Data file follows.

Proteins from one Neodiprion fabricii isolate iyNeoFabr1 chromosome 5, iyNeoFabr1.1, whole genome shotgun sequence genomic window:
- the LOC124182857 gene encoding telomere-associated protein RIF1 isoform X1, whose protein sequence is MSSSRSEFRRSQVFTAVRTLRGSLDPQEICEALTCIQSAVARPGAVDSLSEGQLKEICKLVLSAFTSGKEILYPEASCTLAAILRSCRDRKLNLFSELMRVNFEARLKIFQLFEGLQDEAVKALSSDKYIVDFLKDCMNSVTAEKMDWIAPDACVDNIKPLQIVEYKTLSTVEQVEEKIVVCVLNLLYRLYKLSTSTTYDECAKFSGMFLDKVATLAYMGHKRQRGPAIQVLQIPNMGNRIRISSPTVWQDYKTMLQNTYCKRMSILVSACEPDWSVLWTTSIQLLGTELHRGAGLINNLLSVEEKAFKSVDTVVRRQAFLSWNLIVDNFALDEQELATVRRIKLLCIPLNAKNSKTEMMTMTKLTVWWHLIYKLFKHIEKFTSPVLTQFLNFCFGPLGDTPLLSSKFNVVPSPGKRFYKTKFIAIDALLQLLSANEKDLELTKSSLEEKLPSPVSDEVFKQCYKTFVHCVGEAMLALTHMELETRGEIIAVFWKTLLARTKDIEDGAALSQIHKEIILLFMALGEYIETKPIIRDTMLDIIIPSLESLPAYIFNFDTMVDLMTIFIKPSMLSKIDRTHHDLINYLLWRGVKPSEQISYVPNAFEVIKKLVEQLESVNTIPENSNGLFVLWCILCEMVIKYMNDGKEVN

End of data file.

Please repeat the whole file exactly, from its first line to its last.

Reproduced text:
Proteins from one Neodiprion fabricii isolate iyNeoFabr1 chromosome 5, iyNeoFabr1.1, whole genome shotgun sequence genomic window:
- the LOC124182857 gene encoding telomere-associated protein RIF1 isoform X1, whose protein sequence is MSSSRSEFRRSQVFTAVRTLRGSLDPQEICEALTCIQSAVARPGAVDSLSEGQLKEICKLVLSAFTSGKEILYPEASCTLAAILRSCRDRKLNLFSELMRVNFEARLKIFQLFEGLQDEAVKALSSDKYIVDFLKDCMNSVTAEKMDWIAPDACVDNIKPLQIVEYKTLSTVEQVEEKIVVCVLNLLYRLYKLSTSTTYDECAKFSGMFLDKVATLAYMGHKRQRGPAIQVLQIPNMGNRIRISSPTVWQDYKTMLQNTYCKRMSILVSACEPDWSVLWTTSIQLLGTELHRGAGLINNLLSVEEKAFKSVDTVVRRQAFLSWNLIVDNFALDEQELATVRRIKLLCIPLNAKNSKTEMMTMTKLTVWWHLIYKLFKHIEKFTSPVLTQFLNFCFGPLGDTPLLSSKFNVVPSPGKRFYKTKFIAIDALLQLLSANEKDLELTKSSLEEKLPSPVSDEVFKQCYKTFVHCVGEAMLALTHMELETRGEIIAVFWKTLLARTKDIEDGAALSQIHKEIILLFMALGEYIETKPIIRDTMLDIIIPSLESLPAYIFNFDTMVDLMTIFIKPSMLSKIDRTHHDLINYLLWRGVKPSEQISYVPNAFEVIKKLVEQLESVNTIPENSNGLFVLWCILCEMVIKYMNDGKEVN